A Less Than 5 Star Review Isn’t All Bad

With over 500,000 books being published each year, authors are struggling to distinguish their offerings and gain the attention of readers. One of the most popular ways is to get readers to review their books. Book ratings provide valuable insight into the quality of a book. But like books themselves, the review is only as good as its author. Regardless of the rating stars, a few good words in a review will make all the difference.

There has been a lot of controversy lately over how authors get book reviews and who is giving them. The New York Times did a long article on how Amazon is deleting some book reviews and still allowing some massive reviewing to be done by individuals. (See: Giving Mom’s Book Five Stars? Amazon May Cull Your Review, 22-Dec-2012)

If you get a less than 5 star review keep the following three things in mind:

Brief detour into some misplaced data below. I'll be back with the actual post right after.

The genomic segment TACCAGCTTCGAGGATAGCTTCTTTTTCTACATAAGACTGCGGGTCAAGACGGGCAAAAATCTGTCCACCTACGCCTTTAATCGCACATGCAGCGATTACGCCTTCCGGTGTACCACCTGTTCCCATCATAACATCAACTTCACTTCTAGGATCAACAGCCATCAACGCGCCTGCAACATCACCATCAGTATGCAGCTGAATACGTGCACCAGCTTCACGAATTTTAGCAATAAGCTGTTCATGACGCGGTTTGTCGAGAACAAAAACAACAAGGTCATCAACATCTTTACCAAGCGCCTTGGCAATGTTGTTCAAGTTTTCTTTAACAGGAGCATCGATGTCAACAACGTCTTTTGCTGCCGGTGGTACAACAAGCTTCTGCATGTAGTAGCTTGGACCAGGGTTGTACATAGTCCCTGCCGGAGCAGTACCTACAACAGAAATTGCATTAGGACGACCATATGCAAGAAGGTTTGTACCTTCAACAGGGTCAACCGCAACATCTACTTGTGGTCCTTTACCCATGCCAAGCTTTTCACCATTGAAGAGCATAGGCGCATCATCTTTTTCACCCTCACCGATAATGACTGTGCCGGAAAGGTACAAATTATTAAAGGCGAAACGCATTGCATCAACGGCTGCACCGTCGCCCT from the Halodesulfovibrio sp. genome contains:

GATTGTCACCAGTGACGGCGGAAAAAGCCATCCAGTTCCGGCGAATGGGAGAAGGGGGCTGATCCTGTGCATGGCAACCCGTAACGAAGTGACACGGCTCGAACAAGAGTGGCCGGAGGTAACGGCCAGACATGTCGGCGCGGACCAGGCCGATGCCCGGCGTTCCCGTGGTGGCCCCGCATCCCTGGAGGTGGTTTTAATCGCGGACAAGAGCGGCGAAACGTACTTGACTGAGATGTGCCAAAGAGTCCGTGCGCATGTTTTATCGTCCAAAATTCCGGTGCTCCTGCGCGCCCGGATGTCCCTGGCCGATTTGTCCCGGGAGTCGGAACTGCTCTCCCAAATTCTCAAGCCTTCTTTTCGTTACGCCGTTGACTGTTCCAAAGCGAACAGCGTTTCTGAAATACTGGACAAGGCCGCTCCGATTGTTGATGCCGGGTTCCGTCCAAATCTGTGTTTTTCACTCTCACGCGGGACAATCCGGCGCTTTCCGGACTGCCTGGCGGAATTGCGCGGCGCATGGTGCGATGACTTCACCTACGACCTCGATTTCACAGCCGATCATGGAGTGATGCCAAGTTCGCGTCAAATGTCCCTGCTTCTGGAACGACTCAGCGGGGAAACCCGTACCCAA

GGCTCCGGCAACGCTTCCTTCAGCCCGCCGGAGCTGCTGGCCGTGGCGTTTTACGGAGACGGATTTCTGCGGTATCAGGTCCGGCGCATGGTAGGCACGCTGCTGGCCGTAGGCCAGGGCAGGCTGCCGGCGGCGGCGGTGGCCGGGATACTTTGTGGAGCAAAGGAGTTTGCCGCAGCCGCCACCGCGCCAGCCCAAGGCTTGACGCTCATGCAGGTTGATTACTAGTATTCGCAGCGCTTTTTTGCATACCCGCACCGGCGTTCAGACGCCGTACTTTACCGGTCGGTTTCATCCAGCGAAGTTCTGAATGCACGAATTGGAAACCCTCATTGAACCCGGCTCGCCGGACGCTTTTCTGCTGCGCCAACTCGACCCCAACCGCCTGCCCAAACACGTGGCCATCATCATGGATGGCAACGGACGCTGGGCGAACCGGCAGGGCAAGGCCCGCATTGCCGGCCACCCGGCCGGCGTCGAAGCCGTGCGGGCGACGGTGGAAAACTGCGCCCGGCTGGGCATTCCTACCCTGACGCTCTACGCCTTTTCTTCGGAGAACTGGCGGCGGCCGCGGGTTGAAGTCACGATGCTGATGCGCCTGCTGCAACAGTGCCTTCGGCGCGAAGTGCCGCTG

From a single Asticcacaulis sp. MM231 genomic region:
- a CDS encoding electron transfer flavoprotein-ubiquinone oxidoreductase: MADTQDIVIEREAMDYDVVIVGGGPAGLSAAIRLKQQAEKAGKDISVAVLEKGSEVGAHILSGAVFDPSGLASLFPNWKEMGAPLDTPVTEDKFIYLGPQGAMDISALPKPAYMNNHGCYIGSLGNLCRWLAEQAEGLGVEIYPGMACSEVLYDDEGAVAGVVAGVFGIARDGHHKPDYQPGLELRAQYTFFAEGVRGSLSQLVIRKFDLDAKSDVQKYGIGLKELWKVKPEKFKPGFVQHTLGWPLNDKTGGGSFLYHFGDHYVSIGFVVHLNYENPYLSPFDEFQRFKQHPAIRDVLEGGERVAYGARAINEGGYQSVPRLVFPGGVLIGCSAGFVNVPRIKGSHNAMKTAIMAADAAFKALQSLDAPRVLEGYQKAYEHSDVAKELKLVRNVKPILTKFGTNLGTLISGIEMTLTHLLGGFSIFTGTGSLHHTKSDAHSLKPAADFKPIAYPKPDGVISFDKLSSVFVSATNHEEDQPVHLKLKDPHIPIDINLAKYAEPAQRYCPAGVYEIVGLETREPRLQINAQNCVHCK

• If readers see only 5-star reviews for your books, they’ll think you paid for the reviews or had family members flood the review site.
  • Everyone isn’t going to love your book, but with a few less than 5-star reviews showing on your book’s ratings you prove that at least some of these reviews were honest and objective.
  • If reviews with less than 5 stars provide some comments, all is not lost.
  • Even a one star review isn’t a failure if the reviewer provides a reason why they didn’t like your work. Maybe the thing that made that reviewer not like it is exactly what will interest someone else.
  • There is no such thing as bad press
  • Having a few less than stellar reviews showing on your books ratings will get people wondering about the book.  Why did this person not like it and yet others did? Part of marketing your book is getting people to talk about your book.  You might not always want to hear what they have to say, but at least they are saying something about your work.  Take something from every review. You might just find some useful constructive criticism in there that you can use to improve your next project.  Your friends and family may not always be one hundred percent honest with you because they don’t want to hurt your feelings, but an honest reviewer will tell you exactly what caused a story not to ring true with them. Read it and decide if you agree.  Either way, move on and keep writing.